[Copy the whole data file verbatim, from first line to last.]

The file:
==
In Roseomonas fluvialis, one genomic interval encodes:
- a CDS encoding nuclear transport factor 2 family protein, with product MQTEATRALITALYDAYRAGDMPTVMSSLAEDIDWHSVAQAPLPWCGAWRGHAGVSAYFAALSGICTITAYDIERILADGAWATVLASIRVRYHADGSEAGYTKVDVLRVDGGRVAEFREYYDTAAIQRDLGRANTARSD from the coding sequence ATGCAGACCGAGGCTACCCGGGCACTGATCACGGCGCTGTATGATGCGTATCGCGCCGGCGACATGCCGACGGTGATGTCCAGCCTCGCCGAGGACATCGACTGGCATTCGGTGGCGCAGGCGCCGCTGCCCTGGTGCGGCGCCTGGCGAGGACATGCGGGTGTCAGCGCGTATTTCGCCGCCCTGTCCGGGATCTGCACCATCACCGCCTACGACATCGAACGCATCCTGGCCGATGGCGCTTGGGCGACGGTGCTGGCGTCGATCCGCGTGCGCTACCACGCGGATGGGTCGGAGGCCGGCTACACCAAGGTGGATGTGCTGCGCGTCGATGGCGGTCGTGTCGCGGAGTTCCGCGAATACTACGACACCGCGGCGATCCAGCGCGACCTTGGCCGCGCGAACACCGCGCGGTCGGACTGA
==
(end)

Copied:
In Roseomonas fluvialis, one genomic interval encodes:
- a CDS encoding nuclear transport factor 2 family protein, with product MQTEATRALITALYDAYRAGDMPTVMSSLAEDIDWHSVAQAPLPWCGAWRGHAGVSAYFAALSGICTITAYDIERILADGAWATVLASIRVRYHADGSEAGYTKVDVLRVDGGRVAEFREYYDTAAIQRDLGRANTARSD from the coding sequence ATGCAGACCGAGGCTACCCGGGCACTGATCACGGCGCTGTATGATGCGTATCGCGCCGGCGACATGCCGACGGTGATGTCCAGCCTCGCCGAGGACATCGACTGGCATTCGGTGGCGCAGGCGCCGCTGCCCTGGTGCGGCGCCTGGCGAGGACATGCGGGTGTCAGCGCGTATTTCGCCGCCCTGTCCGGGATCTGCACCATCACCGCCTACGACATCGAACGCATCCTGGCCGATGGCGCTTGGGCGACGGTGCTGGCGTCGATCCGCGTGCGCTACCACGCGGATGGGTCGGAGGCCGGCTACACCAAGGTGGATGTGCTGCGCGTCGATGGCGGTCGTGTCGCGGAGTTCCGCGAATACTACGACACCGCGGCGATCCAGCGCGACCTTGGCCGCGCGAACACCGCGCGGTCGGACTGA